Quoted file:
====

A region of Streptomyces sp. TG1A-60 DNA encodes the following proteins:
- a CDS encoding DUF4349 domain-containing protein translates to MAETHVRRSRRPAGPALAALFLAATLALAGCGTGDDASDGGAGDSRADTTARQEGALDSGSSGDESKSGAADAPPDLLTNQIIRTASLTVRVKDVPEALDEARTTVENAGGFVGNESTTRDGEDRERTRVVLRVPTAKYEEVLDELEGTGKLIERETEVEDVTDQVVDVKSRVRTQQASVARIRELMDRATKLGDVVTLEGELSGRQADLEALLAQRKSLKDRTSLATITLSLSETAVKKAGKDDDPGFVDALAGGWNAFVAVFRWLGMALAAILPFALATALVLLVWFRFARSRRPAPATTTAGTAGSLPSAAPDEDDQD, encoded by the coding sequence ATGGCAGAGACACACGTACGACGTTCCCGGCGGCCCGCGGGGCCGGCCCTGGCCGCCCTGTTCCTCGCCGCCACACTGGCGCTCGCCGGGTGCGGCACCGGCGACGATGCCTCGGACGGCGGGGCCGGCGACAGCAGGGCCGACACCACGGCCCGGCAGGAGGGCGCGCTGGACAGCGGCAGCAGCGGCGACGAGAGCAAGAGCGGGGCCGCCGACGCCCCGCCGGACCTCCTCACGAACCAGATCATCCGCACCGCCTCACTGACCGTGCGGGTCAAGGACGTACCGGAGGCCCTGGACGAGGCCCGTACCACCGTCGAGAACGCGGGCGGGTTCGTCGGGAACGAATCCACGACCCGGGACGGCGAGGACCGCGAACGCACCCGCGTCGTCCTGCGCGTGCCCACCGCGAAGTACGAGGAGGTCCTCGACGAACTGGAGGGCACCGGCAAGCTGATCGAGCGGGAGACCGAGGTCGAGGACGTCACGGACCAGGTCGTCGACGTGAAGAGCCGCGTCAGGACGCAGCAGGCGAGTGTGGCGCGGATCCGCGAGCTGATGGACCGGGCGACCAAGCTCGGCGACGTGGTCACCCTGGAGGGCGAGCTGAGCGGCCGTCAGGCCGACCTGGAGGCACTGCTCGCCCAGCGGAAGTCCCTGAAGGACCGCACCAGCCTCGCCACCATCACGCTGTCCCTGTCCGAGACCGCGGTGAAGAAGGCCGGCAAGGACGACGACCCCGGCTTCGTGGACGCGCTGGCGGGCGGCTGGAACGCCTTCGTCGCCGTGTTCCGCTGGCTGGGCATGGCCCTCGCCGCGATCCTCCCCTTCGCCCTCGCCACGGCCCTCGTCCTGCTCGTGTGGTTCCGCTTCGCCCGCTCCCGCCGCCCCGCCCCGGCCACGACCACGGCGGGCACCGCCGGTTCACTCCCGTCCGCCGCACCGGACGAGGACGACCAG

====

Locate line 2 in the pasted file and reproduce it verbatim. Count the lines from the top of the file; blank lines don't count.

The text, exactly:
- a CDS encoding DUF4349 domain-containing protein translates to MAETHVRRSRRPAGPALAALFLAATLALAGCGTGDDASDGGAGDSRADTTARQEGALDSGSSGDESKSGAADAPPDLLTNQIIRTASLTVRVKDVPEALDEARTTVENAGGFVGNESTTRDGEDRERTRVVLRVPTAKYEEVLDELEGTGKLIERETEVEDVTDQVVDVKSRVRTQQASVARIRELMDRATKLGDVVTLEGELSGRQADLEALLAQRKSLKDRTSLATITLSLSETAVKKAGKDDDPGFVDALAGGWNAFVAVFRWLGMALAAILPFALATALVLLVWFRFARSRRPAPATTTAGTAGSLPSAAPDEDDQD, encoded by the coding sequence ATGGCAGAGACACACGTACGACGTTCCCGGCGGCCCGCGGGGCCGGCCCTGGCCGCCCTGTTCCTCGCCGCCACACTGGCGCTCGCCGGGTGCGGCACCGGCGACGATGCCTCGGACGGCGGGGCCGGCGACAGCAGGGCCGACACCACGGCCCGGCAGGAGGGCGCGCTGGACAGCGGCAGCAGCGGCGACGAGAGCAAGAGCGGGGCCGCCGACGCCCCGCCGGACCTCCTCACGAACCAGATCATCCGCACCGCCTCACTGACCGTGCGGGTCAAGGACGTACCGGAGGCCCTGGACGAGGCCCGTACCACCGTCGAGAACGCGGGCGGGTTCGTCGGGAACGAATCCACGACCCGGGACGGCGAGGACCGCGAACGCACCCGCGTCGTCCTGCGCGTGCCCACCGCGAAGTACGAGGAGGTCCTCGACGAACTGGAGGGCACCGGCAAGCTGATCGAGCGGGAGACCGAGGTCGAGGACGTCACGGACCAGGTCGTCGACGTGAAGAGCCGCGTCAGGACGCAGCAGGCGAGTGTGGCGCGGATCCGCGAGCTGATGGACCGGGCGACCAAGCTCGGCGACGTGGTCACCCTGGAGGGCGAGCTGAGCGGCCGTCAGGCCGACCTGGAGGCACTGCTCGCCCAGCGGAAGTCCCTGAAGGACCGCACCAGCCTCGCCACCATCACGCTGTCCCTGTCCGAGACCGCGGTGAAGAAGGCCGGCAAGGACGACGACCCCGGCTTCGTGGACGCGCTGGCGGGCGGCTGGAACGCCTTCGTCGCCGTGTTCCGCTGGCTGGGCATGGCCCTCGCCGCGATCCTCCCCTTCGCCCTCGCCACGGCCCTCGTCCTGCTCGTGTGGTTCCGCTTCGCCCGCTCCCGCCGCCCCGCCCCGGCCACGACCACGGCGGGCACCGCCGGTTCACTCCCGTCCGCCGCACCGGACGAGGACGACCAG